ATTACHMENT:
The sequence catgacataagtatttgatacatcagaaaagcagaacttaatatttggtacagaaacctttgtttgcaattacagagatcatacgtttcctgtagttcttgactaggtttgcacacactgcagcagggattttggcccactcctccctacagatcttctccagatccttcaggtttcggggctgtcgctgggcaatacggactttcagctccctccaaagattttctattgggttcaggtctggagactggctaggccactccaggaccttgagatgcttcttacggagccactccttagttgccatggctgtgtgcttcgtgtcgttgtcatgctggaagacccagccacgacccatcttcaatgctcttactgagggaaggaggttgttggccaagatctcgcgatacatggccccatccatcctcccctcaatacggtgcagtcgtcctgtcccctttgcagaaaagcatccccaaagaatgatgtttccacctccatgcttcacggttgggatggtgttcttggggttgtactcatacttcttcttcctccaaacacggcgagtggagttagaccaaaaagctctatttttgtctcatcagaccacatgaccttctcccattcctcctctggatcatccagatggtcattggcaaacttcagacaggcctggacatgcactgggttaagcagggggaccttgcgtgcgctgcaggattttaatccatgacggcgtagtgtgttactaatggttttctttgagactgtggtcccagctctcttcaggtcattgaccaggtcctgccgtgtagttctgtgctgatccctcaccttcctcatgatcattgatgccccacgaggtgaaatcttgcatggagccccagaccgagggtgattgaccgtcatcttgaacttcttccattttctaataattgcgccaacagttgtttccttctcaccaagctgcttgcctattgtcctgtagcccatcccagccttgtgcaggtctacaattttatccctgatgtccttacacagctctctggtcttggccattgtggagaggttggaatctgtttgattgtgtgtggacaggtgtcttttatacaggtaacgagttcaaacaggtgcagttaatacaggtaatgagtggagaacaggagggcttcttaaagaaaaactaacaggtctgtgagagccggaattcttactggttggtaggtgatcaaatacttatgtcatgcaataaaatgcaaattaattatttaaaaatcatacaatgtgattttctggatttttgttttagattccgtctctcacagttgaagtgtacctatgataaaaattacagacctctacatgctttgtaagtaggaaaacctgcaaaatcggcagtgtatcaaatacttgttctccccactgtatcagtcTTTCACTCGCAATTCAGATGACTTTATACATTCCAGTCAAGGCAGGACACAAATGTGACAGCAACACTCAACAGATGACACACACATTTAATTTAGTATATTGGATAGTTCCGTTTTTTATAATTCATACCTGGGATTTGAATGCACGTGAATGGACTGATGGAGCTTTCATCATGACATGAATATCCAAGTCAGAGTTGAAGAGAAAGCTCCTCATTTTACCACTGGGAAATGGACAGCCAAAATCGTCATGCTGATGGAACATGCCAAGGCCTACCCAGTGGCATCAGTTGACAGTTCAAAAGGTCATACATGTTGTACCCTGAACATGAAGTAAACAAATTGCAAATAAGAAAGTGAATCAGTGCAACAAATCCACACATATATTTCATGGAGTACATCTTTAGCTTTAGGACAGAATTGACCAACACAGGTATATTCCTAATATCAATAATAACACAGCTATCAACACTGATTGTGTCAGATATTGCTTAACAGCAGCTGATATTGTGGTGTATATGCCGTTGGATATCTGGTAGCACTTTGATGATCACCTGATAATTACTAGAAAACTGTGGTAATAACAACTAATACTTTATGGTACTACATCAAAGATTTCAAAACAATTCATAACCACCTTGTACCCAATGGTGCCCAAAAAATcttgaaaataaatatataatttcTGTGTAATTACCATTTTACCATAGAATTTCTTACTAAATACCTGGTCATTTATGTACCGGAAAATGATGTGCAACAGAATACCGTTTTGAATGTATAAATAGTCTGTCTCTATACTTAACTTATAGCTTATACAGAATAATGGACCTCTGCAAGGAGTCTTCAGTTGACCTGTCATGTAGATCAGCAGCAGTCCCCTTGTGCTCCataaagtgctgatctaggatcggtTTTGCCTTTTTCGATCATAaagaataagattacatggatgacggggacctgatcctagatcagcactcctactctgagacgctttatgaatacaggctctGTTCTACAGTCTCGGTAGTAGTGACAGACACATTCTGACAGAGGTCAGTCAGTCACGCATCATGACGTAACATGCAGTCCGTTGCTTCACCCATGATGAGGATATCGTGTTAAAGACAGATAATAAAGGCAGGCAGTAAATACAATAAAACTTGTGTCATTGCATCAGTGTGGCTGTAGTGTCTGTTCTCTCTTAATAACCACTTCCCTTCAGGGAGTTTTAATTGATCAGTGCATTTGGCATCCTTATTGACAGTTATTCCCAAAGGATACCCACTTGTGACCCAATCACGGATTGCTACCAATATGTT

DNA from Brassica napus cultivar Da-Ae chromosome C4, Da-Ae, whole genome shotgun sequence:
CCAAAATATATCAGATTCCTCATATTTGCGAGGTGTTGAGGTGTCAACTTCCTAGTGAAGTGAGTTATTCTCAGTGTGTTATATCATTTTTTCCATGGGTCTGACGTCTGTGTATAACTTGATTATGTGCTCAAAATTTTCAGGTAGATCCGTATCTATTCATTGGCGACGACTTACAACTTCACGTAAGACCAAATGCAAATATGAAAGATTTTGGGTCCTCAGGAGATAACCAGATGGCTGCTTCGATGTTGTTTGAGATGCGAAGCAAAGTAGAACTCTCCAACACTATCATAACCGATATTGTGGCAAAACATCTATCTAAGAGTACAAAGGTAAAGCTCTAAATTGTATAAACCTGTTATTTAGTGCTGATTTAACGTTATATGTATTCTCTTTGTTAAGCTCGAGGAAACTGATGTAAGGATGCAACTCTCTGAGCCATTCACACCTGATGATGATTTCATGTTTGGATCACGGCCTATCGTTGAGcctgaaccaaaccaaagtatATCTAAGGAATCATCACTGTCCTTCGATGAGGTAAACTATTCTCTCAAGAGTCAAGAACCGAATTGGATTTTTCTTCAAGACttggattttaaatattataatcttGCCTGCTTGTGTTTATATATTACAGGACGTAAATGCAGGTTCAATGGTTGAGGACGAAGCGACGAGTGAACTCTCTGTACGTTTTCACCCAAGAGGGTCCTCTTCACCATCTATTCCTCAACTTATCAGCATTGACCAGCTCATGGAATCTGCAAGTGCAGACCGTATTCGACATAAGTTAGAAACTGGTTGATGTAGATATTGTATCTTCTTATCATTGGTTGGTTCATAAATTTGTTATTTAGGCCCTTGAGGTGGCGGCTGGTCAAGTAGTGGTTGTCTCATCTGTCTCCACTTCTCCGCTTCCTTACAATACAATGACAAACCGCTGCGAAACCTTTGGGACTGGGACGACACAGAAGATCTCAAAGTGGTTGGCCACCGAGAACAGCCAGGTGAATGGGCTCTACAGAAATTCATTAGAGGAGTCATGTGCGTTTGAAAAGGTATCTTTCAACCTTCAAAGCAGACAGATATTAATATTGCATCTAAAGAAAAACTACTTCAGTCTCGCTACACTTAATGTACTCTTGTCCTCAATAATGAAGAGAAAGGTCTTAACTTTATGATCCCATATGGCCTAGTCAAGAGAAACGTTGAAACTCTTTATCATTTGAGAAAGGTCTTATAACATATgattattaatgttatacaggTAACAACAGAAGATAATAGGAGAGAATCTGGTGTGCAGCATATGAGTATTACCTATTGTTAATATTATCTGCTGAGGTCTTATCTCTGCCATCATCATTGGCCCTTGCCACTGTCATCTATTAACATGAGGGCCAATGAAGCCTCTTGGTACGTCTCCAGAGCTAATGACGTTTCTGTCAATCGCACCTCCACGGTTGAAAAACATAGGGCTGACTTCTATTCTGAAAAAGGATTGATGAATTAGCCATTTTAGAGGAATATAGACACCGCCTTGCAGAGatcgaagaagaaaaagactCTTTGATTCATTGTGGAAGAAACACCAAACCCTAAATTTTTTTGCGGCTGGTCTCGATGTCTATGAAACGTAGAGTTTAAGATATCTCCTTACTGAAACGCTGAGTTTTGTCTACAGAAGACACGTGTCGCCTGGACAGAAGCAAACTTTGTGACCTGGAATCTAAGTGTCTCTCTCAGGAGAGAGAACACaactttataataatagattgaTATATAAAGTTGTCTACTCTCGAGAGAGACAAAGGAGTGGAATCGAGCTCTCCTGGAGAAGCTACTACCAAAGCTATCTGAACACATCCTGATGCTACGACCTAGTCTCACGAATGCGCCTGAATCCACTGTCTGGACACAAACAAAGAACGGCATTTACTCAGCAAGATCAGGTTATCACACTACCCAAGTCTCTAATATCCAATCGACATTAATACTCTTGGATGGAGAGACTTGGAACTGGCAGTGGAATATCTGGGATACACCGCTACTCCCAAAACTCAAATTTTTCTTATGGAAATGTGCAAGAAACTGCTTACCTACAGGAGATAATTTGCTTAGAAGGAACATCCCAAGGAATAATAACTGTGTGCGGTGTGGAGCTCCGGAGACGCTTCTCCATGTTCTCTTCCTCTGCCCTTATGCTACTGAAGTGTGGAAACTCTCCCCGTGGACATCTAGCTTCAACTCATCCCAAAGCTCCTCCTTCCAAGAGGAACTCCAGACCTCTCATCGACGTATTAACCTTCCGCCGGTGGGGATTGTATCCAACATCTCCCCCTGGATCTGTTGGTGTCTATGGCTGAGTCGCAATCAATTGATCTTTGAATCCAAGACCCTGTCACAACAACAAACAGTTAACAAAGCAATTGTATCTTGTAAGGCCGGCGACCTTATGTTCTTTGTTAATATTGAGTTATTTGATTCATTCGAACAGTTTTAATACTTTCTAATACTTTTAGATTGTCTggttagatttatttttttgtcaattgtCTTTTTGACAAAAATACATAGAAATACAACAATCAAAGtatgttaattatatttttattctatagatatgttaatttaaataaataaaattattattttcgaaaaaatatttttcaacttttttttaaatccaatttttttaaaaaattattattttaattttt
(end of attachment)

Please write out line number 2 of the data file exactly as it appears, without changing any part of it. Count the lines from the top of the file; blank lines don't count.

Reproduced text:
DNA from Brassica napus cultivar Da-Ae chromosome C4, Da-Ae, whole genome shotgun sequence: